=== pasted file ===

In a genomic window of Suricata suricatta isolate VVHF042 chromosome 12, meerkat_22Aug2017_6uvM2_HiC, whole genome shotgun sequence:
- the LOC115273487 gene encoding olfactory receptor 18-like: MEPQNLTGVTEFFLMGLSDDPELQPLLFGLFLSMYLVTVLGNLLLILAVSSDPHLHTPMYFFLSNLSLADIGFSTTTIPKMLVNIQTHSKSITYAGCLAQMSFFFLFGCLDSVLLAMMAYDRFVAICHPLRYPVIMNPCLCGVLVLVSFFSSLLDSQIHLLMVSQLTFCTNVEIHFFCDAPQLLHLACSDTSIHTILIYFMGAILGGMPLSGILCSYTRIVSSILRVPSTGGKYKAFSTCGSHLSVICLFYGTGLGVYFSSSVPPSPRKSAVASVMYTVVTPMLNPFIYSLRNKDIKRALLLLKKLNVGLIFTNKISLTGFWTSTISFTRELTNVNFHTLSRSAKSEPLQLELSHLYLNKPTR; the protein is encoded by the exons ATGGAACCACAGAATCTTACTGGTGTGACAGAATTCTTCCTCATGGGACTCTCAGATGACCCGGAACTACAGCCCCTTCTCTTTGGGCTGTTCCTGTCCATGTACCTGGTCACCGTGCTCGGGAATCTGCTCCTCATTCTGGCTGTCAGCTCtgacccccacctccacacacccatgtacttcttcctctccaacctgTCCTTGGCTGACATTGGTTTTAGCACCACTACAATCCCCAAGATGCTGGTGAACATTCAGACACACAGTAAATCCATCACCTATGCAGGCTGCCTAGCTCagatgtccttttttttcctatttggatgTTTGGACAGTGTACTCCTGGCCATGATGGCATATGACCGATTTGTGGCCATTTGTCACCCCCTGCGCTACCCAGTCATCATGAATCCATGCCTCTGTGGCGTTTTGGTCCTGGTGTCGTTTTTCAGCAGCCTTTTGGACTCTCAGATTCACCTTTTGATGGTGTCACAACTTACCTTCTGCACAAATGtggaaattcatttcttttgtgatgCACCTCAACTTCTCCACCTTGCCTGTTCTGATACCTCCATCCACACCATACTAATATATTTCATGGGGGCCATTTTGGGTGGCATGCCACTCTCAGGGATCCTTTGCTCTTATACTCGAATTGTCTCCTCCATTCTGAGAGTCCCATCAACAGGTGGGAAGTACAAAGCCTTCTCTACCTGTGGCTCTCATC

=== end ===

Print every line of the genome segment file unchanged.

In a genomic window of Suricata suricatta isolate VVHF042 chromosome 12, meerkat_22Aug2017_6uvM2_HiC, whole genome shotgun sequence:
- the LOC115273487 gene encoding olfactory receptor 18-like: MEPQNLTGVTEFFLMGLSDDPELQPLLFGLFLSMYLVTVLGNLLLILAVSSDPHLHTPMYFFLSNLSLADIGFSTTTIPKMLVNIQTHSKSITYAGCLAQMSFFFLFGCLDSVLLAMMAYDRFVAICHPLRYPVIMNPCLCGVLVLVSFFSSLLDSQIHLLMVSQLTFCTNVEIHFFCDAPQLLHLACSDTSIHTILIYFMGAILGGMPLSGILCSYTRIVSSILRVPSTGGKYKAFSTCGSHLSVICLFYGTGLGVYFSSSVPPSPRKSAVASVMYTVVTPMLNPFIYSLRNKDIKRALLLLKKLNVGLIFTNKISLTGFWTSTISFTRELTNVNFHTLSRSAKSEPLQLELSHLYLNKPTR; the protein is encoded by the exons ATGGAACCACAGAATCTTACTGGTGTGACAGAATTCTTCCTCATGGGACTCTCAGATGACCCGGAACTACAGCCCCTTCTCTTTGGGCTGTTCCTGTCCATGTACCTGGTCACCGTGCTCGGGAATCTGCTCCTCATTCTGGCTGTCAGCTCtgacccccacctccacacacccatgtacttcttcctctccaacctgTCCTTGGCTGACATTGGTTTTAGCACCACTACAATCCCCAAGATGCTGGTGAACATTCAGACACACAGTAAATCCATCACCTATGCAGGCTGCCTAGCTCagatgtccttttttttcctatttggatgTTTGGACAGTGTACTCCTGGCCATGATGGCATATGACCGATTTGTGGCCATTTGTCACCCCCTGCGCTACCCAGTCATCATGAATCCATGCCTCTGTGGCGTTTTGGTCCTGGTGTCGTTTTTCAGCAGCCTTTTGGACTCTCAGATTCACCTTTTGATGGTGTCACAACTTACCTTCTGCACAAATGtggaaattcatttcttttgtgatgCACCTCAACTTCTCCACCTTGCCTGTTCTGATACCTCCATCCACACCATACTAATATATTTCATGGGGGCCATTTTGGGTGGCATGCCACTCTCAGGGATCCTTTGCTCTTATACTCGAATTGTCTCCTCCATTCTGAGAGTCCCATCAACAGGTGGGAAGTACAAAGCCTTCTCTACCTGTGGCTCTCATC